• Understanding that all of the ideas are related to each other helps students get excited about learning. They can more easily see the whole conversation they are entering into, rather than fragmented pieces.

The Pythagorean Theorem

Let’s take a brief digression to discuss the Pythagorean Theorem (I promise you, this will wind up being very relevant to our discussion).

One of the easiest formulas in mathematics to memorize is the Pythagorean Theorem. The Pythagorean Theorem starts with a right triangle with sides of length A and B, with a hypotenuse of length C.

The Pythagorean Theorem states that the lengths of the sides are related by this simple formula:

So, if I have a triangle with sides of length 3 and 4, then I can apply this formula to find the length of the hypotenuse. First, I plug in 3 and 4 into A and B of the equation. This gives me:

Or, to simplify, we can say that:

So, to find C, we just take the square root of both sides:

So, we have used the basic rules of algebra to find the length of the hypotenuse given sides A and B.

Now, let’s say that we didn’t want to use algebra to find the length of the hypotenuse. That is, we wanted a formula which was solved for C, so we didn’t have to solve for C each time. In other words, we want to manipulate the Pythagorean Theorem ahead of time to solve for C, rather than doing it after we plug in our numbers each time.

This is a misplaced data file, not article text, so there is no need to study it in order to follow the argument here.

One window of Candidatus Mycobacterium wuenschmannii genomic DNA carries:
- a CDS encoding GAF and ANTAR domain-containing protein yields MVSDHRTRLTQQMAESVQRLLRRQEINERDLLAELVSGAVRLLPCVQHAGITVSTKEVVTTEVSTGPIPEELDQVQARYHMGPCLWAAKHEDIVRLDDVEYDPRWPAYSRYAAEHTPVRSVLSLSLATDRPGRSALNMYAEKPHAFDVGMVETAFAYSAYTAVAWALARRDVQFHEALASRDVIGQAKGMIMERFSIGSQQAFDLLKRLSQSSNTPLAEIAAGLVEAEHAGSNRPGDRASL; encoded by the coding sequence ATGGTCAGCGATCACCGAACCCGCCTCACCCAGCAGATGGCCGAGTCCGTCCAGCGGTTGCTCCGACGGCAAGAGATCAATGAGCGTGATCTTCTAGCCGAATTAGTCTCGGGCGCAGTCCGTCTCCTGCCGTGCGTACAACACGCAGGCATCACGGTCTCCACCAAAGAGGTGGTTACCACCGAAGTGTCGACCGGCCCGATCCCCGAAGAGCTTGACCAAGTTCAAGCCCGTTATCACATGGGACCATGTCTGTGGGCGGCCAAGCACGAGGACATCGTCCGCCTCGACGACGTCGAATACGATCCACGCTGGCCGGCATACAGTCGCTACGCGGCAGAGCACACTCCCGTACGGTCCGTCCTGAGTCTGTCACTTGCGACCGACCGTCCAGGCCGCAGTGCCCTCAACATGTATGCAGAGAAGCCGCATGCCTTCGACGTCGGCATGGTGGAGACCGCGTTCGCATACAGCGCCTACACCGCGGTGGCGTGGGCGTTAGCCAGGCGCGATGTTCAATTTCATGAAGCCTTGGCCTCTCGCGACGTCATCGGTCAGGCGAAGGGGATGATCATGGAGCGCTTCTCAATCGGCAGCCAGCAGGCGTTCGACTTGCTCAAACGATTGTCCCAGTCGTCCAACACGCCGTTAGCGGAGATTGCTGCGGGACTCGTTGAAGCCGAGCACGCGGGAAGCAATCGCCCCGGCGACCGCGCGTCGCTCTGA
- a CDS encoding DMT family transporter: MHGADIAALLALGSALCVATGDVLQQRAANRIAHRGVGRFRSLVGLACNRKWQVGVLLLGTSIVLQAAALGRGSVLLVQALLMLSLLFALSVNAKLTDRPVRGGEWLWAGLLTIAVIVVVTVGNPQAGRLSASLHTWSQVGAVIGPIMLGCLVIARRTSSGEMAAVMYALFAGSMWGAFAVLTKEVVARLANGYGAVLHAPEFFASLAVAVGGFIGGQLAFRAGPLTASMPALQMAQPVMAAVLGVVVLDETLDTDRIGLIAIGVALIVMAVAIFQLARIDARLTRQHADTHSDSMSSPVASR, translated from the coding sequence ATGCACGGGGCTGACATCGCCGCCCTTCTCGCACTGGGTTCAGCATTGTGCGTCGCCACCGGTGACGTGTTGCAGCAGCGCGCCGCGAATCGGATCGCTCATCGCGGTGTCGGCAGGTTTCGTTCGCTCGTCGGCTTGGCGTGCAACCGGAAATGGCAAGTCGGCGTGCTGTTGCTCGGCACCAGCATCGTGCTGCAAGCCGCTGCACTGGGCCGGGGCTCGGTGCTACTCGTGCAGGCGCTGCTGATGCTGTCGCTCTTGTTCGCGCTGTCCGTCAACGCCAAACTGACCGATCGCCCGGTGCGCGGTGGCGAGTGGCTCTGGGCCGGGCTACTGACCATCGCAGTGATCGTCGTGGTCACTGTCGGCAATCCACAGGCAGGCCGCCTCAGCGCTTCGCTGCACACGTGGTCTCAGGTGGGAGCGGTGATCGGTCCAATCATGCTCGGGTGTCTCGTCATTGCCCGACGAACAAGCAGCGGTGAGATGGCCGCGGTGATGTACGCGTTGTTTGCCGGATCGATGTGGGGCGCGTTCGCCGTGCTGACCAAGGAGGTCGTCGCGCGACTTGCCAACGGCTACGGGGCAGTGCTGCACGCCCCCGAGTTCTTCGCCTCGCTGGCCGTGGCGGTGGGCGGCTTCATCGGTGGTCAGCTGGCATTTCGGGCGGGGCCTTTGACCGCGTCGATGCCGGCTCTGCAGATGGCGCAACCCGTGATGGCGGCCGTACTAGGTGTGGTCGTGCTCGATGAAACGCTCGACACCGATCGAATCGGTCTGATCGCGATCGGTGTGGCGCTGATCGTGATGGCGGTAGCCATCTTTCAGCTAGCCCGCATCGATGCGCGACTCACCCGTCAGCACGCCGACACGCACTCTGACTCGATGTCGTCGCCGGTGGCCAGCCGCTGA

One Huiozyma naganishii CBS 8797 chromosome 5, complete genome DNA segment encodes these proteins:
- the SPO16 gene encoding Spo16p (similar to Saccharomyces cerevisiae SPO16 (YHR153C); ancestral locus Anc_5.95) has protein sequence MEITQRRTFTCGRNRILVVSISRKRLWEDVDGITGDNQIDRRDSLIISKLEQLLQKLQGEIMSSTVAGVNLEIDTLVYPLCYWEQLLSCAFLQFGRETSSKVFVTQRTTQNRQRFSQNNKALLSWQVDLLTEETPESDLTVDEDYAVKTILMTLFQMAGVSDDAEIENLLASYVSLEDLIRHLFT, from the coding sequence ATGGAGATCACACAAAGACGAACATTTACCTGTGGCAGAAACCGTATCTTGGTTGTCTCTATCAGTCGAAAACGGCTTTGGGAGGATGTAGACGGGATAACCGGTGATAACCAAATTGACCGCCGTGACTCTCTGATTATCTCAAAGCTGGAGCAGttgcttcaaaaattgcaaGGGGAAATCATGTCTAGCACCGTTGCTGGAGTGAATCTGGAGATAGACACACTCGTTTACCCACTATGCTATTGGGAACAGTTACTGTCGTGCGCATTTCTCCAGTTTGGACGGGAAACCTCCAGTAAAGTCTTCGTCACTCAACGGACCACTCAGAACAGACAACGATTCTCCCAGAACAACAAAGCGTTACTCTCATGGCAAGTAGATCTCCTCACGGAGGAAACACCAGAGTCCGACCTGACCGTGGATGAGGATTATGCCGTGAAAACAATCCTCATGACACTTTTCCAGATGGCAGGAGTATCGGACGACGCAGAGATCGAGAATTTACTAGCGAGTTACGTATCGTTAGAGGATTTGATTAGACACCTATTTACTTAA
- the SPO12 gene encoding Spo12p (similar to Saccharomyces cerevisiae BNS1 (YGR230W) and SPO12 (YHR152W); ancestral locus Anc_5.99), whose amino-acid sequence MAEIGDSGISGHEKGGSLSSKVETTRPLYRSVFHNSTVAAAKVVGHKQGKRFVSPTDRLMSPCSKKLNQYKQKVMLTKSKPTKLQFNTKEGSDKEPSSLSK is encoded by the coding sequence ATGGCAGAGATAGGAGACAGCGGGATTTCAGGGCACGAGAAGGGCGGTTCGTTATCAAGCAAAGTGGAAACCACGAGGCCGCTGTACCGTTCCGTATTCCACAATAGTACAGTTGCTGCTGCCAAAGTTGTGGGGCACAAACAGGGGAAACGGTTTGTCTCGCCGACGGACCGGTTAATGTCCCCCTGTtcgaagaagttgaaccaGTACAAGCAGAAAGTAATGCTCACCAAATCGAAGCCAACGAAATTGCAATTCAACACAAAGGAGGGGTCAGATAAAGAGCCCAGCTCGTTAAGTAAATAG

Interestingly, the same rules of algebra we use afterwards also apply before we plug in our numbers. For instance, we can do anything we want to our equation, as long as we do the same thing to both sides. Therefore, since we want C to wind up on a side by itself, but right now C-squared is on a side by itself, we can solve for C by simply taking the square root of both sides of the Pythagorean Theorem. This will give the following equation, which is identical to the Pythagorean Theorem, but solved for C:

Okay, that’s nice, but what does it have to do with the distance formula?

The Pythagorean Theorem IS the Distance Formula

It turns out that our reworked Pythagorean Theorem actually is the exact same formula as the distance formula. I will show why shortly. However, for now, I just want you to take a look at the symmetry between what we have developed so far and the distance formula as is given in the book: